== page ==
0
$\begingroup$

$X$ and $Y$ are i.i.d and follow standard normal distribution. What is the conditional expectation $E(X^2\mid X+Y=1)$?

Also, I have seen methods of calculating conditional expectation scattered in literatures. Some use a fraction of integral of probability density functions; while others use "hacky" properties of random variables' distributions. What is a good starting point of calculating a conditional expectation?

$\endgroup$
  • $\begingroup$ Do you wish to assume that $X,Y$ are both $N(0,1)$ or $N(\mu,\sigma)$ ? $\endgroup$ – N8tron May 27 '18 at 2:52
  • $\begingroup$ @N8tron Edited. Standard normal distribution. $\endgroup$ – Yi Bao May 27 '18 at 2:54
  • 2
    $\begingroup$ There is no 'master formula' for computing conditional expectation in general setting. So a 'hacky' way is really helpful when it is available. Otherwise, you need to look at the joint distribution... $\endgroup$ – Sangchul Lee May 27 '18 at 3:24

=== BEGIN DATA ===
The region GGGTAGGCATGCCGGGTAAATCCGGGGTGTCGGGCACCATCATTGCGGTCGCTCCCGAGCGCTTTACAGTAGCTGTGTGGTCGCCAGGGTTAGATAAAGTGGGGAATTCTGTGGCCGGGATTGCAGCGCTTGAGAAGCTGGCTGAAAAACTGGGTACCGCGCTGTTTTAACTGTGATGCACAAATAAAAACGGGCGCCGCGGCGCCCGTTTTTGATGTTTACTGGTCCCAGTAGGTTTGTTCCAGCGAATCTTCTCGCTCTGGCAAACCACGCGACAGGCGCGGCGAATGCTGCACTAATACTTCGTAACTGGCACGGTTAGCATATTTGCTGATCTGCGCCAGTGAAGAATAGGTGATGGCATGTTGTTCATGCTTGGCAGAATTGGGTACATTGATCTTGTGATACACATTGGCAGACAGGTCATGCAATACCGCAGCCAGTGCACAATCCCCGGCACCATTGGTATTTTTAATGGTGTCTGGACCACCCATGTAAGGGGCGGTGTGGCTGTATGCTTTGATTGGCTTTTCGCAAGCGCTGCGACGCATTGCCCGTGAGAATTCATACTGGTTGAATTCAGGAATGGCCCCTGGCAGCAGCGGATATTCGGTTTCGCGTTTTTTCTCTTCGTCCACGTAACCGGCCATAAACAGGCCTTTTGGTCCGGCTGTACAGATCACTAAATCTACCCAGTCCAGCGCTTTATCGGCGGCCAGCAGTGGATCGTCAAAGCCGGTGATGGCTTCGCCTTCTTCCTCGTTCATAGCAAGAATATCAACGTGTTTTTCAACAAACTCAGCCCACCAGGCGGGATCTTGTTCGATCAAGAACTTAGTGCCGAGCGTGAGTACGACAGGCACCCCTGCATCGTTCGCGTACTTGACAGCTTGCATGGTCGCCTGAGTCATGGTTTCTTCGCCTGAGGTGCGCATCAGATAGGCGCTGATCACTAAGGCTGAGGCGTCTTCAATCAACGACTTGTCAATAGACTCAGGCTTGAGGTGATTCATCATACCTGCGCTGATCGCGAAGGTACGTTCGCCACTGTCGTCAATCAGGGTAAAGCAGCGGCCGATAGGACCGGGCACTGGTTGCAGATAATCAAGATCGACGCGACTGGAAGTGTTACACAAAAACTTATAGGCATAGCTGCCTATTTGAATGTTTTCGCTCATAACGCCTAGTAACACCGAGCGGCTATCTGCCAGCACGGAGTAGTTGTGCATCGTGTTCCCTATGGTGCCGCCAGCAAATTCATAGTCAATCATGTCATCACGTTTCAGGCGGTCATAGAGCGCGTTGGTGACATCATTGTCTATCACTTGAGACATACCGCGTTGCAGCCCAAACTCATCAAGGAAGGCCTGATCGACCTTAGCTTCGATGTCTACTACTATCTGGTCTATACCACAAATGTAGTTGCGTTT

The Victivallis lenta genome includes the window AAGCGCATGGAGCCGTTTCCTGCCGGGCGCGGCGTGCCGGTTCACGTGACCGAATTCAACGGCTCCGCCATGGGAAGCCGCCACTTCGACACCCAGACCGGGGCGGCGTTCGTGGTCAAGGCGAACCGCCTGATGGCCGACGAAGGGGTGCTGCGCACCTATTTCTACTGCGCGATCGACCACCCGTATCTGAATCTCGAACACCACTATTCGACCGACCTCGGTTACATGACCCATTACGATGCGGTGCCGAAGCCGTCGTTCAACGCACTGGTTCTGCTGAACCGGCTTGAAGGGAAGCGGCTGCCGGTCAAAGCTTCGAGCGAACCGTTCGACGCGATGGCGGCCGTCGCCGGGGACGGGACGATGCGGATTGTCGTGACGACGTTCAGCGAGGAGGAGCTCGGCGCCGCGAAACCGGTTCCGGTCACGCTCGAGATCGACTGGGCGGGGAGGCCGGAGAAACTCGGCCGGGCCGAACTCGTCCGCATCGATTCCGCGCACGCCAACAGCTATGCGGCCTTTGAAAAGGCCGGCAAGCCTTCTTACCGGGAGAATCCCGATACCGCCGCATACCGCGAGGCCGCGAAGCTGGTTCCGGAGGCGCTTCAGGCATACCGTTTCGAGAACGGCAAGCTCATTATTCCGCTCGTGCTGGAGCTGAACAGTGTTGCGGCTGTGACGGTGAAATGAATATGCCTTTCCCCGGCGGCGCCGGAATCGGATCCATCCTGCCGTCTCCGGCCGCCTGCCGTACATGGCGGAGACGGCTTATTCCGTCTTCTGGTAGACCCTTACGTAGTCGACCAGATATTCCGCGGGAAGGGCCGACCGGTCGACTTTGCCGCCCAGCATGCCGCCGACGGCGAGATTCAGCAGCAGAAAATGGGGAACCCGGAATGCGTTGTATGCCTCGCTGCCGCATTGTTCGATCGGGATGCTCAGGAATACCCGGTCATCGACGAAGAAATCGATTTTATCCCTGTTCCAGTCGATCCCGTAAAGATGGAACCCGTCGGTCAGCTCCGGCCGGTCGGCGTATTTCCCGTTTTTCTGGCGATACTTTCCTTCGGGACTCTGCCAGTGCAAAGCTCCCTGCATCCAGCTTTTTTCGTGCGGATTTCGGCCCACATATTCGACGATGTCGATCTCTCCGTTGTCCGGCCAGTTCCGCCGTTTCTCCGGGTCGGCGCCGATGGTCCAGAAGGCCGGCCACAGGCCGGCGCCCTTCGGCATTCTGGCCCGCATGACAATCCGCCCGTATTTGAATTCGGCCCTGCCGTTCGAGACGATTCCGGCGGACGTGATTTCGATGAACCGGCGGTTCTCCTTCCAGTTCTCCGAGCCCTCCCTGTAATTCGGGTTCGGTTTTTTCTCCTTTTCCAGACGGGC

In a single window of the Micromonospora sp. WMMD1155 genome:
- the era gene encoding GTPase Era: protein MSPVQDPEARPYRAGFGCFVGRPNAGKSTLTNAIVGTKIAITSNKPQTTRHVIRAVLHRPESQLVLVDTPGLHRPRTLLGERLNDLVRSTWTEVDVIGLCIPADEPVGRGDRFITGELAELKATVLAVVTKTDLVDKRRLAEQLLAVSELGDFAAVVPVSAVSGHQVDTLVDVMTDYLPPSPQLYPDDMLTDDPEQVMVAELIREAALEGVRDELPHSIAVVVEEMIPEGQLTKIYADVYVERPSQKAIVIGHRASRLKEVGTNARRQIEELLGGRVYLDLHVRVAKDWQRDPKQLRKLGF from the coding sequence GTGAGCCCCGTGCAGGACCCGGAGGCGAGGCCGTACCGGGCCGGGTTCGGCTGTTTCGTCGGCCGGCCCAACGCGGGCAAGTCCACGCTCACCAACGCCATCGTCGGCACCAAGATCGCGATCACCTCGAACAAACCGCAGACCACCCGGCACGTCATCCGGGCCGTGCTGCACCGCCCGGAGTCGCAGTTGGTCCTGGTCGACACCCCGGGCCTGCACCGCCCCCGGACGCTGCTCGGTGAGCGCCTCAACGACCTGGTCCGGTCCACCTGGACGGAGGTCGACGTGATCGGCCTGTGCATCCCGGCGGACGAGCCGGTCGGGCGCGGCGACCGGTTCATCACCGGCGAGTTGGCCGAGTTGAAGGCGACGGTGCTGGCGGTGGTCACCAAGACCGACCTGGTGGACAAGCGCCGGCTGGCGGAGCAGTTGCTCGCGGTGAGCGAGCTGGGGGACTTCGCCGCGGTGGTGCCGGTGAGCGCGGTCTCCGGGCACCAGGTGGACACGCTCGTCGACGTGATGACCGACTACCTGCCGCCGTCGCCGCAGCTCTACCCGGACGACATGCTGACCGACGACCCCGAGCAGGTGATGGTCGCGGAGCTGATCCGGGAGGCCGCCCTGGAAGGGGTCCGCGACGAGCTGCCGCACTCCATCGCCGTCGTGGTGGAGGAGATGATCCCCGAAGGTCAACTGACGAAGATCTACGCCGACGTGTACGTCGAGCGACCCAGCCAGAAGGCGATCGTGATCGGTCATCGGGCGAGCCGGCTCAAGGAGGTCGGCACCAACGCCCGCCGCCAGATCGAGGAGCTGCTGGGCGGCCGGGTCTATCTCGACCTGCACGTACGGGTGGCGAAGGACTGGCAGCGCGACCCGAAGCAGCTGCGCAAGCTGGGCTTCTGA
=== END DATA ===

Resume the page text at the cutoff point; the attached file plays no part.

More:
• $\begingroup$ Since $(X,X+Y)$ is jointly normal, $X\mid X+Y$ is univariate normal, from which the expectation follows. $\endgroup$ – StubbornAtom Dec 16 '18 at 18:15
6
$\begingroup$

I'm afraid you'll find this "hacky" but...

Consider the transformed variables $S=X+Y$ , $R=X-Y$. It's easy to see that these variables (which correspond to a scaled 45 degrees rotation) are iid, $N(0,2)$.

Now $X=(S+R)/2$. Then we want

$$\begin{align} E[X^2 \mid S] &= E\left[\left(\frac{S+R}{2}\right)^2 \mid S\right]\\ &=\frac{1}{4}\left(E[S^2\mid S] + 2 E[S R \mid S] + E[R^2\mid S] \right)\\ &=\frac{1}{4}\left(S^2 + 2 S E[R ] + E[R^2] \right)\\ &=\frac{1}{4}(S^2+2) \end{align} $$

Or

$$ E[X^2 \mid X+Y=1] = \frac{1}{4}(1^2+2)=\frac{3}{4}$$

Quick sanity check: recall that we must have $E[E[X^2 \mid S]]= E[X^2]=1$. And, indeed $E[\frac{1}{4}(S^2+2)]=\frac{1}{4}(2+2)=1$.

$\endgroup$

Your Answer

By clicking “Post Your Answer”, you agree to our terms of service, privacy policy and cookie policy

Not the answer you're looking for? Browse other questions tagged or ask your own question.